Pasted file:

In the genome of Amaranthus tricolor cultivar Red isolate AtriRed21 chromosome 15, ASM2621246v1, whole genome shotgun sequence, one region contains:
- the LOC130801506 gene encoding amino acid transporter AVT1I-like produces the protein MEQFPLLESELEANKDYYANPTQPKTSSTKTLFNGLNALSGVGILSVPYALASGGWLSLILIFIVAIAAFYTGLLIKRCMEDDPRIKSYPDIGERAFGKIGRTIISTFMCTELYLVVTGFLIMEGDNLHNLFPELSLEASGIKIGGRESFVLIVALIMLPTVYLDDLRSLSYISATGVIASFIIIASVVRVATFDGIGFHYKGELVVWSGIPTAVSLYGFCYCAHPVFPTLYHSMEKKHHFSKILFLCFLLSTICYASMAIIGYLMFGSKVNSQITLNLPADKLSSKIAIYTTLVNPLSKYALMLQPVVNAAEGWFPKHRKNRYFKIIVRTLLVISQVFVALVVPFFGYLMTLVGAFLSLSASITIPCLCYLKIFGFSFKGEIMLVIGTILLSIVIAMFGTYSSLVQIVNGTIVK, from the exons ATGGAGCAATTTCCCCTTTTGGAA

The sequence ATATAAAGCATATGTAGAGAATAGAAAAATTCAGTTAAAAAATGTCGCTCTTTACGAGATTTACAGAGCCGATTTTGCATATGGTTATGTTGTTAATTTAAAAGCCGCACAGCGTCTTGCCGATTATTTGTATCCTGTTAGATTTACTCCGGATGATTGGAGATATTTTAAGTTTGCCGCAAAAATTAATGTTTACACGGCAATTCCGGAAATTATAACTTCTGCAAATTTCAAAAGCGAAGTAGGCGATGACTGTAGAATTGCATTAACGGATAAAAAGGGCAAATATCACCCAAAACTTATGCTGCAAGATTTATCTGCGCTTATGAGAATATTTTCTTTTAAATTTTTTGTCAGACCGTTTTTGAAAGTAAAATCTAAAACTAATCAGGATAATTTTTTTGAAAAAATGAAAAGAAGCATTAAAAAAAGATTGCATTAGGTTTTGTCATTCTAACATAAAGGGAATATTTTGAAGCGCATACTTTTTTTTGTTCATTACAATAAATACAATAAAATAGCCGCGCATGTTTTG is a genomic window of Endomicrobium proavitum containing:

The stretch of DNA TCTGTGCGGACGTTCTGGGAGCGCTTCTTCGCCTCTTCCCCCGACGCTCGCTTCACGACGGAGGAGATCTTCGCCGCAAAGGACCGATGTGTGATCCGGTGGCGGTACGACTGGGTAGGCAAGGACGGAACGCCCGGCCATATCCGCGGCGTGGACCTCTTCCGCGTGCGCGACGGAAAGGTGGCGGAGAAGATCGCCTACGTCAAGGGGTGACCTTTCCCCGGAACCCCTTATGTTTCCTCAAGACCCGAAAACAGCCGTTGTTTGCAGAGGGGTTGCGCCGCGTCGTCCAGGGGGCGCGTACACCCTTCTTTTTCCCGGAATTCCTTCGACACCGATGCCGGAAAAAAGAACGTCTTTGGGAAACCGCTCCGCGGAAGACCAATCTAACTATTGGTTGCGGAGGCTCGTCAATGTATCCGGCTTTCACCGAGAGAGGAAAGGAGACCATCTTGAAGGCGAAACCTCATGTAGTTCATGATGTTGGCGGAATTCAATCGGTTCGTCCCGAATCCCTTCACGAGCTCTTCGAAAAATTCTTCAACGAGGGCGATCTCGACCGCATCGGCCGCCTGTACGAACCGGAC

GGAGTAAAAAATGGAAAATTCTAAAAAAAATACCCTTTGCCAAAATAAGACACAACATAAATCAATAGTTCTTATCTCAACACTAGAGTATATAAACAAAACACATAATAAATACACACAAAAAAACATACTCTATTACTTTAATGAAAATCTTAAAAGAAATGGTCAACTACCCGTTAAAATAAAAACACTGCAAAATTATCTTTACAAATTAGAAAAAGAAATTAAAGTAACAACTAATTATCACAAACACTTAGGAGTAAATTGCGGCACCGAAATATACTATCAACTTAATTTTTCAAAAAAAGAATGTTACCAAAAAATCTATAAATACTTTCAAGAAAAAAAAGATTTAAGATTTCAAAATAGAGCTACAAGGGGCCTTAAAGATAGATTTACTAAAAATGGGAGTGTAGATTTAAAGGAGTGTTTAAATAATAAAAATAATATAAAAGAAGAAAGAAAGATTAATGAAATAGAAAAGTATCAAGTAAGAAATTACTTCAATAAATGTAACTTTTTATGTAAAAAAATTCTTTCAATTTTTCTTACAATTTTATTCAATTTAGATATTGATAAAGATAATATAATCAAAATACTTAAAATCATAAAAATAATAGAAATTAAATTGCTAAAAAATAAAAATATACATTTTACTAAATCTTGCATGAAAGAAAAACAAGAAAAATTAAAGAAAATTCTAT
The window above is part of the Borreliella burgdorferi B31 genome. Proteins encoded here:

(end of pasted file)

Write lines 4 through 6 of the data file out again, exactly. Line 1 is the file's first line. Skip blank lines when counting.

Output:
The stretch of DNA TCTGTGCGGACGTTCTGGGAGCGCTTCTTCGCCTCTTCCCCCGACGCTCGCTTCACGACGGAGGAGATCTTCGCCGCAAAGGACCGATGTGTGATCCGGTGGCGGTACGACTGGGTAGGCAAGGACGGAACGCCCGGCCATATCCGCGGCGTGGACCTCTTCCGCGTGCGCGACGGAAAGGTGGCGGAGAAGATCGCCTACGTCAAGGGGTGACCTTTCCCCGGAACCCCTTATGTTTCCTCAAGACCCGAAAACAGCCGTTGTTTGCAGAGGGGTTGCGCCGCGTCGTCCAGGGGGCGCGTACACCCTTCTTTTTCCCGGAATTCCTTCGACACCGATGCCGGAAAAAAGAACGTCTTTGGGAAACCGCTCCGCGGAAGACCAATCTAACTATTGGTTGCGGAGGCTCGTCAATGTATCCGGCTTTCACCGAGAGAGGAAAGGAGACCATCTTGAAGGCGAAACCTCATGTAGTTCATGATGTTGGCGGAATTCAATCGGTTCGTCCCGAATCCCTTCACGAGCTCTTCGAAAAATTCTTCAACGAGGGCGATCTCGACCGCATCGGCCGCCTGTACGAACCGGAC

GGAGTAAAAAATGGAAAATTCTAAAAAAAATACCCTTTGCCAAAATAAGACACAACATAAATCAATAGTTCTTATCTCAACACTAGAGTATATAAACAAAACACATAATAAATACACACAAAAAAACATACTCTATTACTTTAATGAAAATCTTAAAAGAAATGGTCAACTACCCGTTAAAATAAAAACACTGCAAAATTATCTTTACAAATTAGAAAAAGAAATTAAAGTAACAACTAATTATCACAAACACTTAGGAGTAAATTGCGGCACCGAAATATACTATCAACTTAATTTTTCAAAAAAAGAATGTTACCAAAAAATCTATAAATACTTTCAAGAAAAAAAAGATTTAAGATTTCAAAATAGAGCTACAAGGGGCCTTAAAGATAGATTTACTAAAAATGGGAGTGTAGATTTAAAGGAGTGTTTAAATAATAAAAATAATATAAAAGAAGAAAGAAAGATTAATGAAATAGAAAAGTATCAAGTAAGAAATTACTTCAATAAATGTAACTTTTTATGTAAAAAAATTCTTTCAATTTTTCTTACAATTTTATTCAATTTAGATATTGATAAAGATAATATAATCAAAATACTTAAAATCATAAAAATAATAGAAATTAAATTGCTAAAAAATAAAAATATACATTTTACTAAATCTTGCATGAAAGAAAAACAAGAAAAATTAAAGAAAATTCTAT
The window above is part of the Borreliella burgdorferi B31 genome. Proteins encoded here: